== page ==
As unconventional and “unacceptable” as it is, I have a strong conviction in my duty to raise it up. In fact, I believe it is EVERYONE’s duty to speak up. Before it’s too late. Before we are swallowed and devoured by our own greed.

The act of living is the act of flowing. If a dam is built in a river to stop its flow, the river will die. Likewise, if the flow of blood gets dammed up somewhere in our bodies, it will mean the end of life.

Most of the time, we are either too afraid or lazy to break the old routines. To let go of destructive habits that impede our desire for change and growth – even when we know, deep down, that change is a must.

We may be fully aware that working for too many hours is detrimental to holistic well-being, relationships, and life quality. That said, out of the desire for money/ recognition from others, we refuse to adopt a more balanced approach. Even when the body continuously sends signals for us to stop, we just ignore it and keep taking on more work.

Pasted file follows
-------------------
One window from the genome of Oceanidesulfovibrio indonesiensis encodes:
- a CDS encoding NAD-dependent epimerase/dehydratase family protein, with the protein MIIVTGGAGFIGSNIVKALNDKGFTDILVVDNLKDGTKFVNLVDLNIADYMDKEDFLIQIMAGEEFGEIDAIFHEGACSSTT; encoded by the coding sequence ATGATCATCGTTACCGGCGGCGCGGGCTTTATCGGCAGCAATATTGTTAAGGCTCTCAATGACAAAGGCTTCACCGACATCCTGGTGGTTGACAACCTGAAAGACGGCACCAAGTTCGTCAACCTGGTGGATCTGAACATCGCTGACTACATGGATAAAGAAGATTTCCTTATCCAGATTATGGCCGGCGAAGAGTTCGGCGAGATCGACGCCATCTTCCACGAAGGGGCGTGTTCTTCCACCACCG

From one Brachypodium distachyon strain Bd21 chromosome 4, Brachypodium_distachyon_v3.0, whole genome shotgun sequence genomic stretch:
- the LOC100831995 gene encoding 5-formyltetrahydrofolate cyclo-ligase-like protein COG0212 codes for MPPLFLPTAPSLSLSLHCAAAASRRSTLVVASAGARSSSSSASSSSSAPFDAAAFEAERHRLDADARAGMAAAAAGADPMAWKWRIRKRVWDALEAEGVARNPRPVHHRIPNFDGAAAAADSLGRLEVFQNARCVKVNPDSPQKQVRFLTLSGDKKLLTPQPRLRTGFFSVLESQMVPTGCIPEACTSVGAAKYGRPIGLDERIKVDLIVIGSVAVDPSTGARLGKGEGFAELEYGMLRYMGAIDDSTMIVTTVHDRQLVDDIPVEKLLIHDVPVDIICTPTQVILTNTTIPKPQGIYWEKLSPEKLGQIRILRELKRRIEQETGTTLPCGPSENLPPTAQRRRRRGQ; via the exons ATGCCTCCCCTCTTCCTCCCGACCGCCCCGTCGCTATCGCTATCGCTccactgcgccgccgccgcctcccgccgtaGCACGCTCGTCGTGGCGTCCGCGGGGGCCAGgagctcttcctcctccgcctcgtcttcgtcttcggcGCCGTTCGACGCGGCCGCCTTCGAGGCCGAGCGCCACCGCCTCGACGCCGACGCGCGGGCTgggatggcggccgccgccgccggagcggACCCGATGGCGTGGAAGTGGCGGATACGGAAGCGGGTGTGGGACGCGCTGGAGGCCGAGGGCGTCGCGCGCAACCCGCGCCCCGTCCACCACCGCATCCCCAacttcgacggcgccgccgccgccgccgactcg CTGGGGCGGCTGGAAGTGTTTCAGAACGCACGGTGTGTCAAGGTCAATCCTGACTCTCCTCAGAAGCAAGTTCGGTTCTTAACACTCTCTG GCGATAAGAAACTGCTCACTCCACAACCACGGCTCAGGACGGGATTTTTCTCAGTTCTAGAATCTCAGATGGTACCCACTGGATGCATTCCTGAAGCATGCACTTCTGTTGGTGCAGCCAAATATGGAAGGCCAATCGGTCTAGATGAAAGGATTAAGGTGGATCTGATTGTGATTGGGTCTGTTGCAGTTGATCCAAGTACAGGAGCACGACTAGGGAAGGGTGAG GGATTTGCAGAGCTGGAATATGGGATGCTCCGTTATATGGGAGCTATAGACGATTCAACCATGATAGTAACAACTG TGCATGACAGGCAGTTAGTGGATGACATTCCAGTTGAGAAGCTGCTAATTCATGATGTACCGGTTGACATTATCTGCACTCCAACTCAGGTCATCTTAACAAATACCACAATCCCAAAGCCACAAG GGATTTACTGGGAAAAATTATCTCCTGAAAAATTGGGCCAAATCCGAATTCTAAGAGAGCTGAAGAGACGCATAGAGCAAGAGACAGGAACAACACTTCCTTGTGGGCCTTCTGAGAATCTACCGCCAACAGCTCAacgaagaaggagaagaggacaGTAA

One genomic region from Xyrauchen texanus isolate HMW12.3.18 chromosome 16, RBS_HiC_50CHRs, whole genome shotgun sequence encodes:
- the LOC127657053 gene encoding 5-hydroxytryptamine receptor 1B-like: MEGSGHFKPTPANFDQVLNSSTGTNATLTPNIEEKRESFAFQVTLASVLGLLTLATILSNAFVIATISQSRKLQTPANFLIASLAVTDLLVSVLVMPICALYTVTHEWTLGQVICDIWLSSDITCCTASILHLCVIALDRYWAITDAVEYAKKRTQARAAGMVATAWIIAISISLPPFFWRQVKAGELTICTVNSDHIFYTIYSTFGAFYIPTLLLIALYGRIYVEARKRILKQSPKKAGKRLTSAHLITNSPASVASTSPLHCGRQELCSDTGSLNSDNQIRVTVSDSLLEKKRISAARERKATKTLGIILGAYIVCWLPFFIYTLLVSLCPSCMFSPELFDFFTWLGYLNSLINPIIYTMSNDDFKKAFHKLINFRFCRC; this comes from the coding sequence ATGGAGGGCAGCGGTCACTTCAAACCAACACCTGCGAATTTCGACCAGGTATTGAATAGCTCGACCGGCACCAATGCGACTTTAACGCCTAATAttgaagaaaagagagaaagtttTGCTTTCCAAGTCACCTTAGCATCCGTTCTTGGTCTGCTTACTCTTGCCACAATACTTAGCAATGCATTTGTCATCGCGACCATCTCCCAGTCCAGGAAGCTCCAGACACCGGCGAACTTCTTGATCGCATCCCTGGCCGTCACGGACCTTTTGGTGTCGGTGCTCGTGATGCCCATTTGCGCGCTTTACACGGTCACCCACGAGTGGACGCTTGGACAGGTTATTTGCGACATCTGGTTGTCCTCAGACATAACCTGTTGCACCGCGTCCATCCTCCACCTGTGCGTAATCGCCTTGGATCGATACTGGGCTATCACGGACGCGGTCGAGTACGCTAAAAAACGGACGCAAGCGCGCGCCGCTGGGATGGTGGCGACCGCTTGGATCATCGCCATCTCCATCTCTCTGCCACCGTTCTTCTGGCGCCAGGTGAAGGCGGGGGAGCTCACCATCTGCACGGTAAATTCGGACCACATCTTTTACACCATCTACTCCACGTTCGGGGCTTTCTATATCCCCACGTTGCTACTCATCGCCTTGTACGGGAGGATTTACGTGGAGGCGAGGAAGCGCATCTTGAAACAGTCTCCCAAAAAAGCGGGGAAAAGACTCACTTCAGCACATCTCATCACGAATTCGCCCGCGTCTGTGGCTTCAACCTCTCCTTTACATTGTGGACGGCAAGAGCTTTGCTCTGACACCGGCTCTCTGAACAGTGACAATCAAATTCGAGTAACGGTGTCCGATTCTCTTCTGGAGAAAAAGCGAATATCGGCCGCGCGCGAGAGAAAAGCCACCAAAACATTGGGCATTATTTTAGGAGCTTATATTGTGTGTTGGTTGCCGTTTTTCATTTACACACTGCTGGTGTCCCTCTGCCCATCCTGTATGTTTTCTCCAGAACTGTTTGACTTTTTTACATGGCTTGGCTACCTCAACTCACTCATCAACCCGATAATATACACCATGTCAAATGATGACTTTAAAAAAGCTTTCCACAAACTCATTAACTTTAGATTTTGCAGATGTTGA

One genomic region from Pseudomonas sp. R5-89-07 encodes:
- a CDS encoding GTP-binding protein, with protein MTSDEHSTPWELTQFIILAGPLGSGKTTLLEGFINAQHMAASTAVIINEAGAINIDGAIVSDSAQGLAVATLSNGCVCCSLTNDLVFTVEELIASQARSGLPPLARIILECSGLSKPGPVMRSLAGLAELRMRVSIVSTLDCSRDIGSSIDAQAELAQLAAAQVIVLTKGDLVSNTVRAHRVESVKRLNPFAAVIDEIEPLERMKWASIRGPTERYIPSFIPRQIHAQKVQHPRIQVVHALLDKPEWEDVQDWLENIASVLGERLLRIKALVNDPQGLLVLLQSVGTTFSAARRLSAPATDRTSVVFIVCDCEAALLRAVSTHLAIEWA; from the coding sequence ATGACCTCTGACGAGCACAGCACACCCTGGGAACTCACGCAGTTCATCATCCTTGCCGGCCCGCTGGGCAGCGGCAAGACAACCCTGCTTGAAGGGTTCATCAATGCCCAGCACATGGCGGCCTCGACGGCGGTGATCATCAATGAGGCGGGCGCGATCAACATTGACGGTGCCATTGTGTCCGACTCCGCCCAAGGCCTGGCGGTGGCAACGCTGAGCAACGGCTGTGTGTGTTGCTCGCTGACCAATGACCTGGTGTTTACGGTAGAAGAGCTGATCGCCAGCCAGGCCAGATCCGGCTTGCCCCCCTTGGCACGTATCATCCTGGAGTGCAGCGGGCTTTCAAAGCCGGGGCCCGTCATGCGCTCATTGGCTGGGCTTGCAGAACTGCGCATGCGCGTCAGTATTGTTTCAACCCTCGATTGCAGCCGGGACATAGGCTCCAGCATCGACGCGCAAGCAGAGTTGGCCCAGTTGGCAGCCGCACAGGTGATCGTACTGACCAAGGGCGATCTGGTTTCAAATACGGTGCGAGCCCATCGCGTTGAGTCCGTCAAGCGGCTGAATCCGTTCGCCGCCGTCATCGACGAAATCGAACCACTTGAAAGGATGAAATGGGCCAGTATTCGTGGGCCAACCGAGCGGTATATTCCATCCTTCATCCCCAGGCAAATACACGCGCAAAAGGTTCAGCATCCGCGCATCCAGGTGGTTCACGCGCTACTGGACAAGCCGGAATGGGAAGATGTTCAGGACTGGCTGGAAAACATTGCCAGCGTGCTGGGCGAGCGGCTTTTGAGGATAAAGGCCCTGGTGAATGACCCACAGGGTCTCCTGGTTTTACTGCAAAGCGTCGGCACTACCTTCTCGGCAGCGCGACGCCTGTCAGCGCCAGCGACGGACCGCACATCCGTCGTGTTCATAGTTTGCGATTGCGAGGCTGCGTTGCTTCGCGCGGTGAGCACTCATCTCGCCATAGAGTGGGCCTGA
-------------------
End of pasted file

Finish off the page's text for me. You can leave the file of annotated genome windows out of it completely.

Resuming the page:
We may understand the reasons why exercises are essential – and yet, given that adopting healthy habits requires a significant shift in terms of lifestyle/ schedule in the beginning, we hesitate to take action.

We may know that waging conflicts against others is a bad thing that will cost us a lot – however, due to our inflated ego and other self-benefits, we deny ourselves the chance to mend the bonds and become better.

In doing so, we consciously choose to live in discord with hadou (波動) – or the “flow”.

Hadou is the subtle energy that exists in all things.

As elaborated in Emoto’s work, hadou is not just the spirit of water – it is the essence of the world whole. A Force that infiltrates everything. Makes up everything. Orchestrates everything.

As such, if we want to thrive, we will have to heed its call.

If we wish to live a more fulfilling life, we will have to tune into the hadou of happiness.

And that leads us to the next section…

Read more: Habits in Personality Development – A Comprehensive Guide to Self-improvement